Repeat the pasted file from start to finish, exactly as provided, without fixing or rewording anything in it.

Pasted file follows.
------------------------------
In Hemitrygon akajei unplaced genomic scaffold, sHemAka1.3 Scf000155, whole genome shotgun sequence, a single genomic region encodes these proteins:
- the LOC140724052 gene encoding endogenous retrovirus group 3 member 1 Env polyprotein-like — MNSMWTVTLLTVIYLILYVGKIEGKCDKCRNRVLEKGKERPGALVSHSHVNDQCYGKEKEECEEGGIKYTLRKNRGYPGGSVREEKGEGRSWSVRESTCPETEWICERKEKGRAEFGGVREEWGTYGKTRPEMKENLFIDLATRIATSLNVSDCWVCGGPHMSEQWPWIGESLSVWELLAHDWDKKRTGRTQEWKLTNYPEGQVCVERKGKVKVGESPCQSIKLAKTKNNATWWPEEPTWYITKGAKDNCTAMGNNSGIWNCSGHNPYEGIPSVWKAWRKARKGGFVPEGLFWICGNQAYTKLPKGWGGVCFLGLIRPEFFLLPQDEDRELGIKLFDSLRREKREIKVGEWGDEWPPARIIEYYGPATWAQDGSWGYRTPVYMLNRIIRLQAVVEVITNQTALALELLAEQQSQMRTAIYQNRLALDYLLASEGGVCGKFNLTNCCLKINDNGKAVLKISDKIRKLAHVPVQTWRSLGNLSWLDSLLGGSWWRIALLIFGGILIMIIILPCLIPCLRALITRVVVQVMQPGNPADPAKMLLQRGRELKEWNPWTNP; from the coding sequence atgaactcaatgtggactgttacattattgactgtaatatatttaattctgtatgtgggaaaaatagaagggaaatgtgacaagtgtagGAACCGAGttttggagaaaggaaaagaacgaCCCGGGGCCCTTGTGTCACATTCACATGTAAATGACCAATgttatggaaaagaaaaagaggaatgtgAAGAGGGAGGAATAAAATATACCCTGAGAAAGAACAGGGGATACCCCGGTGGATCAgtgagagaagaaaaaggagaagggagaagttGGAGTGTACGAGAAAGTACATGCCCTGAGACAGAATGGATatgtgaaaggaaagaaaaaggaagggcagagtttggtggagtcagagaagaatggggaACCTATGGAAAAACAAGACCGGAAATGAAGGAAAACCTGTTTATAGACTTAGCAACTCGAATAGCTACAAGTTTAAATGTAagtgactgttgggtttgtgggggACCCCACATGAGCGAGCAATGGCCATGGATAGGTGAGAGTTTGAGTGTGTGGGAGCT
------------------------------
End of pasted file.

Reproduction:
In Hemitrygon akajei unplaced genomic scaffold, sHemAka1.3 Scf000155, whole genome shotgun sequence, a single genomic region encodes these proteins:
- the LOC140724052 gene encoding endogenous retrovirus group 3 member 1 Env polyprotein-like — MNSMWTVTLLTVIYLILYVGKIEGKCDKCRNRVLEKGKERPGALVSHSHVNDQCYGKEKEECEEGGIKYTLRKNRGYPGGSVREEKGEGRSWSVRESTCPETEWICERKEKGRAEFGGVREEWGTYGKTRPEMKENLFIDLATRIATSLNVSDCWVCGGPHMSEQWPWIGESLSVWELLAHDWDKKRTGRTQEWKLTNYPEGQVCVERKGKVKVGESPCQSIKLAKTKNNATWWPEEPTWYITKGAKDNCTAMGNNSGIWNCSGHNPYEGIPSVWKAWRKARKGGFVPEGLFWICGNQAYTKLPKGWGGVCFLGLIRPEFFLLPQDEDRELGIKLFDSLRREKREIKVGEWGDEWPPARIIEYYGPATWAQDGSWGYRTPVYMLNRIIRLQAVVEVITNQTALALELLAEQQSQMRTAIYQNRLALDYLLASEGGVCGKFNLTNCCLKINDNGKAVLKISDKIRKLAHVPVQTWRSLGNLSWLDSLLGGSWWRIALLIFGGILIMIIILPCLIPCLRALITRVVVQVMQPGNPADPAKMLLQRGRELKEWNPWTNP; from the coding sequence atgaactcaatgtggactgttacattattgactgtaatatatttaattctgtatgtgggaaaaatagaagggaaatgtgacaagtgtagGAACCGAGttttggagaaaggaaaagaacgaCCCGGGGCCCTTGTGTCACATTCACATGTAAATGACCAATgttatggaaaagaaaaagaggaatgtgAAGAGGGAGGAATAAAATATACCCTGAGAAAGAACAGGGGATACCCCGGTGGATCAgtgagagaagaaaaaggagaagggagaagttGGAGTGTACGAGAAAGTACATGCCCTGAGACAGAATGGATatgtgaaaggaaagaaaaaggaagggcagagtttggtggagtcagagaagaatggggaACCTATGGAAAAACAAGACCGGAAATGAAGGAAAACCTGTTTATAGACTTAGCAACTCGAATAGCTACAAGTTTAAATGTAagtgactgttgggtttgtgggggACCCCACATGAGCGAGCAATGGCCATGGATAGGTGAGAGTTTGAGTGTGTGGGAGCT